YESTERDAY, we discussed important time management issues such as efficiency versus effectiveness, identified some common time wasters and emphasised the importance of setting priorities and making to-do lists.

Let's now look at other obstacles to using your time wisely and how to overcome them.

Procrastination

Ever since I can remember, my mother's favourite piece of advice has been: "Don't put off for tomorrow what you can do today."

Procrastination is like a virus. It creeps up on you slowly, drains you of energy and is difficult to get rid of if your resistance is low.

These suggestions will help you conquer the "virus":

1. Give yourself deadlines.

In moderation, pressure motivates. Extreme pressure debilitates.

Set appointments, make commitments, write out your goals and develop the determination to succeed.

2. Don't duck difficult problems.

Tackle them first so that you can look forward to the easy ones.

If you work on the easy ones first, you might expand the time that they take to avoid the difficult ones waiting for you.

Many people put off difficult or large tasks because they appear too huge to tackle in a reasonable time frame.

The solution to this problem is to break all large or difficult tasks into their smaller sub-parts. Then, you can do each of the sub-parts over a series of days, if appropriate.

3. Don't let perfectionism paralyse you.

Many sales executives have this problem when writing proposals. They sit with pad and pen in hand waiting for the "right" words to come out.

Be prolific in your activities. You can always go back later and polish those things you are unhappy with.

Better yet, you can delegate the polishing to someone else.

Because humans are so susceptible to procrastination, you must work at building up your immunity to it. Effective action is the best medicine.

Paperwork

Try to answer any correspondence or incoming mail immediately.

Act promptly on whatever you can. If you receive a magazine, peruse it and clip out articles you intend to read.

Try categorising your reading material into three groups: articles you must read soon, articles you should read and articles that would be nice to read. Clipping the article makes it more accessible.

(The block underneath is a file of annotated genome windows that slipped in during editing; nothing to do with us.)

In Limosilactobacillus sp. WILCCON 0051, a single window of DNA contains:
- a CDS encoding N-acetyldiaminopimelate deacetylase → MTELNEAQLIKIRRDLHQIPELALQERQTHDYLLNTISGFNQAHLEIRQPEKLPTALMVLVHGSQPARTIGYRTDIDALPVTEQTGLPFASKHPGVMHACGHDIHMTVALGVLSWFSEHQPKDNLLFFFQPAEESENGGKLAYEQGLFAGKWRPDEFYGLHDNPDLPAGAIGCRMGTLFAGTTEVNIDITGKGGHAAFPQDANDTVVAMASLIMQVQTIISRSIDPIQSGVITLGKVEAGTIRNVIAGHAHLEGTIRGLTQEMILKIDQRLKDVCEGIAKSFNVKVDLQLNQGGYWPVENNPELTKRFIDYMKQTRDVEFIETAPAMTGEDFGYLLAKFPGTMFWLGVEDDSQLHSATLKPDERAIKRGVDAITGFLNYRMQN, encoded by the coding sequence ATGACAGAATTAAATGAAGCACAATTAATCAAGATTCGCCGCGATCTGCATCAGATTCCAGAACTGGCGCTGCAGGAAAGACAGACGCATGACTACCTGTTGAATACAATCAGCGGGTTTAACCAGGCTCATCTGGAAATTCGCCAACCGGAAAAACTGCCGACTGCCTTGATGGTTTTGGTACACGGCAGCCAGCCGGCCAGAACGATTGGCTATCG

Naturally, there will be more than mail accumulating on your desk. Adopt a policy of picking up paperwork only once.

This means you should not look at something and put it back down where you found it. Decide what to do with it and move it along to the next step towards completion.

Phone calls

The telephone is, of course, one of life's greatest time savers. It does away with having to write letters, make trips and meet people. It can also be a great time waster.

To avoid spending more time than necessary in calling people back, follow these suggestions:

* Determine the best time of day for you to return calls;

* Prepare information in advance when you call back. You can gather files and documents that you will need to answer questions;

* Curtail the length of your calls, when and where appropriate; and

* Be organised. List the questions or topics you wish to discuss and have them in front of you.

Reduce stress

In our goal-oriented, hyper-motivated, money-making workday we often deny ourselves the much needed periods of relaxation.

Like a high-powered sports car, we can be very impressive at high speeds but sacrifice distance, efficiency, and physical integrity in the process.

Your body and mind are designed to work well if they are not overtaxed. Frequent periods of relaxation and stress reduction are important to the longevity of your body and mind.

A coffee or lunch break should be used as a time to relax so that you are more effective when you return to work. The relaxation you seek during a break should achieve three things:

* Provide distraction and get your mind off the job;

* Alleviate tension; and

* Be short enough not to severely interfere with your workday but long enough to provide you with some benefits.

Change your bad habits

Managing your time efficiently and effectively will require some changes in your behaviour and thinking. Those changes require practice.

Giant strides, when looked at closely, are made up of many small steps. In "overhauling" your management of time, you too need to take small steps.

What are waiting for? Start doing those things that will make you a better manager of your time.